10. ^ The Sutton-Dudleys of England and the Dudleys of Massachusetts in New England, George Adlard, Printed by John Russell Smith, London, 1862
  11. ^ New England Families, Genealogical and Memorial, Vol. I, William Richard Cutter, Lewis Historical Publishing Company, New York, 1915
  12. ^ John Mason, an Englishman who had served as a colonial governor of New Hampshire without having set foot in the province, was an early partner of merchant-adventurer Sir Ferdinando Gorges. After Mason's death, his heirs in England later attempted to assert their ownership claims on New Hampshire lands, enraging settlers who felt they had won their lands by hard-earned labor.
  13. ^ The History of New-Hampshire, Jeremy Belknap, S. C. Stevens and Ela & Wadleigh, Dover, N. H., 1831
  14. ^ Leavitt often signed such petitions on behalf of the citizens of New Hampshire, frequently addressing the claims of English proprietors to New Hampshire land, or to the government of the Massachusetts Bay Colony.[8]
  15. ^ Provincial and State Papers, Documents and Records Relating to the Province of New Hampshire from 1692 to 1722, Vol. III, Nathaniel Bouton (ed.), John B. Clarke, State Printer, Manchester, N. H., 1869
  16. ^ Calendar of State Papers, Colonial, America and West Indies: 1708–1709, Vol. 24, Cecil Headlam (ed.), Institute of Historical Research, British History Online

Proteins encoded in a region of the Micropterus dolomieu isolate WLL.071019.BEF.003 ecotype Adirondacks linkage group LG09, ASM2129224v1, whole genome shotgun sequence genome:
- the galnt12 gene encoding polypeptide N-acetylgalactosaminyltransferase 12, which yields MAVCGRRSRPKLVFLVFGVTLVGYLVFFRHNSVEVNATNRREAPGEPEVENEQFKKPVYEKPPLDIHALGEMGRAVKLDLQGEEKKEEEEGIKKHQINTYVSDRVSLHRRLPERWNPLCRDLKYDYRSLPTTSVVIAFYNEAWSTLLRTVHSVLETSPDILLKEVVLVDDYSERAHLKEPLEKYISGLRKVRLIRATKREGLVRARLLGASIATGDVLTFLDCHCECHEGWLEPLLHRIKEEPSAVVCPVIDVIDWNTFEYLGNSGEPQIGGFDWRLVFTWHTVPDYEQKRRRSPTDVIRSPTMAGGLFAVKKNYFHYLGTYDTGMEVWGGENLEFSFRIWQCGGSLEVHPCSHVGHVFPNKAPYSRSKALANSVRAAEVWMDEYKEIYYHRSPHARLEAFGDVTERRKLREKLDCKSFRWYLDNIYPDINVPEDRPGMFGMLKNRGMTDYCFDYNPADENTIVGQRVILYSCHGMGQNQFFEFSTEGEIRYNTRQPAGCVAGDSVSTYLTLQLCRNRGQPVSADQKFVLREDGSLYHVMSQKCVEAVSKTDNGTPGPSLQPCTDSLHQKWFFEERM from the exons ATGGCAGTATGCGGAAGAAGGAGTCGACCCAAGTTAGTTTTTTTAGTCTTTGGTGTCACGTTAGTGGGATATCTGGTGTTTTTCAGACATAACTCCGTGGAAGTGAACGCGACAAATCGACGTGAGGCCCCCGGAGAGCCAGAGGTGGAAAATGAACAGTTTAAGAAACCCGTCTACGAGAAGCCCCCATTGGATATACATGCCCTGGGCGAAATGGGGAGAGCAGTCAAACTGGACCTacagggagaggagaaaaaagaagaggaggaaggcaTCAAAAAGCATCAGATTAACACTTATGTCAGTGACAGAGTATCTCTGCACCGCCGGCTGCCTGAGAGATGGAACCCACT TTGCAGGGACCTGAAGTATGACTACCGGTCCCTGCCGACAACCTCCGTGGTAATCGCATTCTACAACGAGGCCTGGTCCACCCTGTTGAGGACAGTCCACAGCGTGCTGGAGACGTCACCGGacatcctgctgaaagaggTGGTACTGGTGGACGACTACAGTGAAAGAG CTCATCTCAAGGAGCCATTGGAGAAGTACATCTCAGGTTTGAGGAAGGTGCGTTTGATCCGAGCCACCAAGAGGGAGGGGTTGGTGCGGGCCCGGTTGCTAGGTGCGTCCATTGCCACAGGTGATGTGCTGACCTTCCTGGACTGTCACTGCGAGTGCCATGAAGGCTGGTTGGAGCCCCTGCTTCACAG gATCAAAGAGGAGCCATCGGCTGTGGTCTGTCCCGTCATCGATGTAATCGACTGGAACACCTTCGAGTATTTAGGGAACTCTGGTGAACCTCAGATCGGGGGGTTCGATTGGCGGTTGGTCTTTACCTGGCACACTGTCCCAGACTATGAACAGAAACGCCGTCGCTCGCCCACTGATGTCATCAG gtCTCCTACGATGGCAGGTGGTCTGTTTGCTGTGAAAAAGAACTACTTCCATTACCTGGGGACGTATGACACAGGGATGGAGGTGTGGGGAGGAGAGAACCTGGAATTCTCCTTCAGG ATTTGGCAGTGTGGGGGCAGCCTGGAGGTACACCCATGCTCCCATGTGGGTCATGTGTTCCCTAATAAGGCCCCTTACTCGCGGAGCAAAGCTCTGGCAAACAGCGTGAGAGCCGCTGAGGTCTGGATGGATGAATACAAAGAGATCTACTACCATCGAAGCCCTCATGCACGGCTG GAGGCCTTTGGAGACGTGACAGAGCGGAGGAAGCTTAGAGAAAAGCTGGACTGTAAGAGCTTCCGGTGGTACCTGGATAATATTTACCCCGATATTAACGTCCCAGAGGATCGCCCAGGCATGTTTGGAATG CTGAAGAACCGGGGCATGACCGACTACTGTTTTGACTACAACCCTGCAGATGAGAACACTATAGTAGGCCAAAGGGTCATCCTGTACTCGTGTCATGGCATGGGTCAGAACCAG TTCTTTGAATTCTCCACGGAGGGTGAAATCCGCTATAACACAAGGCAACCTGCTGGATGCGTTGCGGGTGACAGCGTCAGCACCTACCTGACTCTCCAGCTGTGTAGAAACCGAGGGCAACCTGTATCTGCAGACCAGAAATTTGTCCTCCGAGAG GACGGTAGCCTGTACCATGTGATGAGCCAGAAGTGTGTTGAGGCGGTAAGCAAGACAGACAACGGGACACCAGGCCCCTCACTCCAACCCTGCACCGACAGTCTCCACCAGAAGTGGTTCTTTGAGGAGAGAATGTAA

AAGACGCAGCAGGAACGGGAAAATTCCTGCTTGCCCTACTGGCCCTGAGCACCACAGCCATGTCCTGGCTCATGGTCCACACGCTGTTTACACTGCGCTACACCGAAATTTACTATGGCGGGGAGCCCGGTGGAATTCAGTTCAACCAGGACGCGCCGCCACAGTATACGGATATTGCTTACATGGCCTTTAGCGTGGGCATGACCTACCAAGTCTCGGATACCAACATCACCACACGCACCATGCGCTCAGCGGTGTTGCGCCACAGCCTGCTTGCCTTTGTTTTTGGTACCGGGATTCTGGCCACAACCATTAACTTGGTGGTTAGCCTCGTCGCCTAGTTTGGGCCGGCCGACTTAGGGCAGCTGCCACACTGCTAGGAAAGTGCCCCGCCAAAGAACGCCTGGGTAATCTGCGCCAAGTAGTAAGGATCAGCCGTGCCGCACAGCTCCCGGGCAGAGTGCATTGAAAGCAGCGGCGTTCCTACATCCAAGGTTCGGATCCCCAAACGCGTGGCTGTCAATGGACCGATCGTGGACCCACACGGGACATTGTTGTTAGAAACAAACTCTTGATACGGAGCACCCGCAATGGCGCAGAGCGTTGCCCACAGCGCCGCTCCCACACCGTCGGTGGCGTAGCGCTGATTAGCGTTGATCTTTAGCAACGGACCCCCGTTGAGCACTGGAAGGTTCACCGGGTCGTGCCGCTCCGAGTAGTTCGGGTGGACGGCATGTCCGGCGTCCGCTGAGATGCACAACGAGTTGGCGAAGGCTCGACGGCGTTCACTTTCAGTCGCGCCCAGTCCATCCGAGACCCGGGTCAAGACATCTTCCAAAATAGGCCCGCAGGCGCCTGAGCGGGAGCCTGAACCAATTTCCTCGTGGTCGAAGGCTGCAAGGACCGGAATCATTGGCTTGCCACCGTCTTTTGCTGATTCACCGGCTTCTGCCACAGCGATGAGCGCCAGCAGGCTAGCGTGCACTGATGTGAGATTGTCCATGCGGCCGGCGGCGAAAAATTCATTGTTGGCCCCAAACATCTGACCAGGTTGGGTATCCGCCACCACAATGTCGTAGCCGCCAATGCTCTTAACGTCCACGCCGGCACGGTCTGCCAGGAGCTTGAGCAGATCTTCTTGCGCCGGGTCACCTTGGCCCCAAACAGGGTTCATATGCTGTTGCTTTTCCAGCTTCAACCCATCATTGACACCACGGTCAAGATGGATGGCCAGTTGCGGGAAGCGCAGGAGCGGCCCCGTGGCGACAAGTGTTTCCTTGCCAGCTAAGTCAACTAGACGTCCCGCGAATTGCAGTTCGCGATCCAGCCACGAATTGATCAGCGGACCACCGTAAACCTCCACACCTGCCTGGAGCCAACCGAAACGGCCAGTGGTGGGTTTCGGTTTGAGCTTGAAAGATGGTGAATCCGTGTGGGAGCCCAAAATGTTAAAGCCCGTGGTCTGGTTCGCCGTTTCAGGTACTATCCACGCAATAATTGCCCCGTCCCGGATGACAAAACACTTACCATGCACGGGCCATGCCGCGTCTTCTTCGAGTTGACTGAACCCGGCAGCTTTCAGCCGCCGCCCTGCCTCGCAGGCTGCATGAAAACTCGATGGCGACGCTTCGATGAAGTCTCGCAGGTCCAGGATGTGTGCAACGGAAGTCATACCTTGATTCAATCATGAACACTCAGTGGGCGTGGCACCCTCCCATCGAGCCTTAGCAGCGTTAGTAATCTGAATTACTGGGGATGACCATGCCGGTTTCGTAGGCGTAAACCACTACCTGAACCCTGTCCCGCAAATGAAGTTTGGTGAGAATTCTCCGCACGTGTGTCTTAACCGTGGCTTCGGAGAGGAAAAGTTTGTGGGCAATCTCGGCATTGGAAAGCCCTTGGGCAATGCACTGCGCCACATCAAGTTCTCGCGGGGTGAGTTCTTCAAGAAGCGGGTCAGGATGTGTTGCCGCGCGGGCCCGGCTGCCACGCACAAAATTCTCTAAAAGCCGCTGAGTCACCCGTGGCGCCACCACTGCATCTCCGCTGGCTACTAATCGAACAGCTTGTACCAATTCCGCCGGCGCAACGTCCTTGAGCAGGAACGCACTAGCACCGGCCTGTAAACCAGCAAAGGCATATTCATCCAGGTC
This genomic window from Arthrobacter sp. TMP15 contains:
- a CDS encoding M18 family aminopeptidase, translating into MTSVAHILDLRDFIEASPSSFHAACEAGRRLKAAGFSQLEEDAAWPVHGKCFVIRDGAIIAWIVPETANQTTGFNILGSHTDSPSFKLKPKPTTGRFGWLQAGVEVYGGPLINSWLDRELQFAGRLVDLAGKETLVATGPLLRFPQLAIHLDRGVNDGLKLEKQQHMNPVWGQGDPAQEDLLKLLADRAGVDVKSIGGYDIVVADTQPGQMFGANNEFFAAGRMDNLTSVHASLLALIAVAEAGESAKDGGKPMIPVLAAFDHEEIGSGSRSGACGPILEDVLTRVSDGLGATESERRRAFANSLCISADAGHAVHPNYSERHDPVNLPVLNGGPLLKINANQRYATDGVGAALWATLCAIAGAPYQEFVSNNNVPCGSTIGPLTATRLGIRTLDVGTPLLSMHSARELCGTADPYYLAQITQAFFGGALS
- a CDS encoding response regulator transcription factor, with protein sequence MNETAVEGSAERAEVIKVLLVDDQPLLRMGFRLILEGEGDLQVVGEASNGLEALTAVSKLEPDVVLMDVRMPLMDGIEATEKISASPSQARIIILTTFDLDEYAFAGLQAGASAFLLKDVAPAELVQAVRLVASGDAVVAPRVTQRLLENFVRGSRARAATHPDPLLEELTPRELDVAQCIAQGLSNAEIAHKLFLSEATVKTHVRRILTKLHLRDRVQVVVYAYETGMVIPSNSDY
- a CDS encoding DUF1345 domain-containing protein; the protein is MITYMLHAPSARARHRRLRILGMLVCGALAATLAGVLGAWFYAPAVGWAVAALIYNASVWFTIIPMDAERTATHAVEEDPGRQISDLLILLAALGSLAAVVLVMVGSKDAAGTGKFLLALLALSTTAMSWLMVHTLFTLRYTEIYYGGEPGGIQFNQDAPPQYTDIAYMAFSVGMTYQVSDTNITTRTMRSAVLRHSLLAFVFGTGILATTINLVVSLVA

17. ^ History of Newfields, New Hampshire, 1638–1911, James Hill Fitts, The Rumford Press, Concord, N.H., 1912
  18. ^ History of the Town of Hingham, Plymouth County, Massachusetts, Solomon Lincoln, Jr., Printed by Caleb Gill, Jr., Farmer and Brown, Hingham, 1827
  19. ^ The New England Historical and Genealogical Register for the Year 1847, Vol. I, New England Historic Genealogical Society, Samuel G. Drake, Boston, 1847
  20. ^ The First Church in Exeter, New Hampshire, John Taylor Perry, The News-letter Press, Exeter, N.H., 1898
  21. ^ Will of the First Moses Leavitt, History of the Dudley Family
  22. ^ Official Report of the Reunion of the Descendants of Governor Thomas Dudley, Salem Observer Book and Job Print, Salem, Mass., 1893
  23. ^ Proceedings of the Massachusetts Historical Society, Vol. LI, Published by the Society, Boston, Mass., 1918